A Nova Scotia woman who has been calling on government to change protocols around how her daughter is dealt with during aggressive outbursts is now getting a little help.
The Opposition Liberals are now joining in Brenda Hardiman’s calls for an immediate review of her daughter’s situation.
“I’m just excited to see someone is taking a serious look at Nichele’s situation,” says Hardiman.
Nichele Benn, 25, was born with brain damage and diagnosed with a brain disorder that results in periodic aggressive outbursts.
She now lives in a facility under the care of Community Services.
Hardiman says the department changed its policy about five years ago, and now care providers are required to call police when her daughter has an episode.
She says the change in policy has resulted in jail time as well as several assault charges and convictions.
“To me, that sounds like we’ve criminalizing behaviour that is something someone can’t control because they have a brain injury,” says Kelly Regan, the Liberal Community Services critic.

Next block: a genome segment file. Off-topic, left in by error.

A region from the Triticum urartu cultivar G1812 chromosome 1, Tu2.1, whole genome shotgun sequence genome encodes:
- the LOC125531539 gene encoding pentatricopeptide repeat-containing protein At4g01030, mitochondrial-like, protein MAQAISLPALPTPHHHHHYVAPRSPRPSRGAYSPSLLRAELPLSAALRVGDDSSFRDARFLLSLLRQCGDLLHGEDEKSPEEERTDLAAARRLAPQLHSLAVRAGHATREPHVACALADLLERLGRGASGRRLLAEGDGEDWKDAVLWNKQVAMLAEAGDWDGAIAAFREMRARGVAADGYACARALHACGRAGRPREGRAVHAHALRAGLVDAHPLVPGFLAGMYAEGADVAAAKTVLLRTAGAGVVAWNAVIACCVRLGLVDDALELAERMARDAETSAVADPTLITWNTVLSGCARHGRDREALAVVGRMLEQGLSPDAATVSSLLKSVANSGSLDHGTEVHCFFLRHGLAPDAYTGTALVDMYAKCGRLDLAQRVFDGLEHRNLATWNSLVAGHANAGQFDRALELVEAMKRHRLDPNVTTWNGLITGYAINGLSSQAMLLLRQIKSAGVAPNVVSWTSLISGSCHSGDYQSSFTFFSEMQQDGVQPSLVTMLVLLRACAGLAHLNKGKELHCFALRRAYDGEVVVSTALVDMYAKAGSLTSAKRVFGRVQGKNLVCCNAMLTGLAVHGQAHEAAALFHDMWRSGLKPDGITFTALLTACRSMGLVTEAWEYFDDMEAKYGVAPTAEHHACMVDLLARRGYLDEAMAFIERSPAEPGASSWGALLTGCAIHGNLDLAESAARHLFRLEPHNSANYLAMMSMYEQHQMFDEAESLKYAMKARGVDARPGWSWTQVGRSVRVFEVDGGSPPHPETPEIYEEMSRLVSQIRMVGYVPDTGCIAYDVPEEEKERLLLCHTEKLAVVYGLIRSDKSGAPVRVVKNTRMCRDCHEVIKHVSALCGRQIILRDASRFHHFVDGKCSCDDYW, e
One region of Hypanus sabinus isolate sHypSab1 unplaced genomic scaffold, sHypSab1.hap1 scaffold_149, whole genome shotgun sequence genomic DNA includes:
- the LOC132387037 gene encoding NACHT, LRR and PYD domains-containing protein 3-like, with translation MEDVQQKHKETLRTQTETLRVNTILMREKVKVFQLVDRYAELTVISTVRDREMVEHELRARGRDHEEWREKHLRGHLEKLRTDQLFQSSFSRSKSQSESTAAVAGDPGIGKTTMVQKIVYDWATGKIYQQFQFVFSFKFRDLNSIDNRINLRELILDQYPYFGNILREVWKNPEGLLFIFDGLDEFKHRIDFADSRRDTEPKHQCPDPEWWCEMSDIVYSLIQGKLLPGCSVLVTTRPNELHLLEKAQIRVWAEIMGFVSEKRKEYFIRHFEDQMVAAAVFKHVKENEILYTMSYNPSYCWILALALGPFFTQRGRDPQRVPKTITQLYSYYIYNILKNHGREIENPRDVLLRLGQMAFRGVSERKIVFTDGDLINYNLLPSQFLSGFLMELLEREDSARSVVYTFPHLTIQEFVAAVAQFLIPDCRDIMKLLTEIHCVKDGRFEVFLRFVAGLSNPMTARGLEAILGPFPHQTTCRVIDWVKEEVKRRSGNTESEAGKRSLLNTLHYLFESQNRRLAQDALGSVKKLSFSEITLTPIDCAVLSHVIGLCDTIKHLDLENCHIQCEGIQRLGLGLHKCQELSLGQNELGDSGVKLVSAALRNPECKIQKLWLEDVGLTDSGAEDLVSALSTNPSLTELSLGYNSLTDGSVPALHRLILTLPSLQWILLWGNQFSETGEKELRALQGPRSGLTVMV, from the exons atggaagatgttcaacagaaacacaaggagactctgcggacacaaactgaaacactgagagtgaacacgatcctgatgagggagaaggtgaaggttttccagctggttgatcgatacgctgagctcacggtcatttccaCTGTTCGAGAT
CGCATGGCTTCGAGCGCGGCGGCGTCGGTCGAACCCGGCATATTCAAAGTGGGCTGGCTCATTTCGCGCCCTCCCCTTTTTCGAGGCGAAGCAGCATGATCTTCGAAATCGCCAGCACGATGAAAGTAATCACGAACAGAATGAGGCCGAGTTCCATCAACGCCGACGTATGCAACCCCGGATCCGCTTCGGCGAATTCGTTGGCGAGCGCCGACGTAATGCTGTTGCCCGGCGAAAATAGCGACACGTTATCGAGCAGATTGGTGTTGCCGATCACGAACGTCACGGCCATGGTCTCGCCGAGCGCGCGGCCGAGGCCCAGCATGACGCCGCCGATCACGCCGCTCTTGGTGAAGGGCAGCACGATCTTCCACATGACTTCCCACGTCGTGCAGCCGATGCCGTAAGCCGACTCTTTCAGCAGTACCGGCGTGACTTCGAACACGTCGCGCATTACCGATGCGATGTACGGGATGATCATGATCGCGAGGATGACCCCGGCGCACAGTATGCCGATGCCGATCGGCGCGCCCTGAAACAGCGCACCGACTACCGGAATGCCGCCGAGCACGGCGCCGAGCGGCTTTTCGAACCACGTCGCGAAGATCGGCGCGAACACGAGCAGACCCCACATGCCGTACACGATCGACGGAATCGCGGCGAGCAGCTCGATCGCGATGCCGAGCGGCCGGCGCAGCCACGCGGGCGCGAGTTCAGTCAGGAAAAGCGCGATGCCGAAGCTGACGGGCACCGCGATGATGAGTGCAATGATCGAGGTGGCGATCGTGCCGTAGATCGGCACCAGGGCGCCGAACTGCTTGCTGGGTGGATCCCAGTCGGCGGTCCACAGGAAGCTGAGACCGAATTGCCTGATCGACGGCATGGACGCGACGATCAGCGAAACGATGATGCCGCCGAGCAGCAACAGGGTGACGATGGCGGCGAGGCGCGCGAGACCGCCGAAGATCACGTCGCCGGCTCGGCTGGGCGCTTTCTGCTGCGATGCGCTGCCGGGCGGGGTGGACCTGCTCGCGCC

“We’re asking the government to act immediately to deal with this situation.”
The minister of Community Services says she made a commitment to talk to the Justice Minister and she has done that.
“So, through that discussion we’re going through with both departments, collaborating together to have further discussions on the particulars that we’re speaking of,” says Community Services Minister Denise Peterson-Rafuse.
She says after analyzing the situation she hopes to be able to move forward with some recommendations.
For now, Hardiman continues to spread her message on social media sites.
She compares her daughter’s situation to that of Ashley Smith – a troubled New Brunswick teen who ended up taking her own life in prison.
Hardiman is worried about what might happen to her daughter.
“Bottom line is, we need to look at how we’re treating people with disabilities when they brush with the law.”
She says it doesn’t mean they are criminals, but that a different approach is needed.
With files from CTV Atlantic's Jacqueline Foster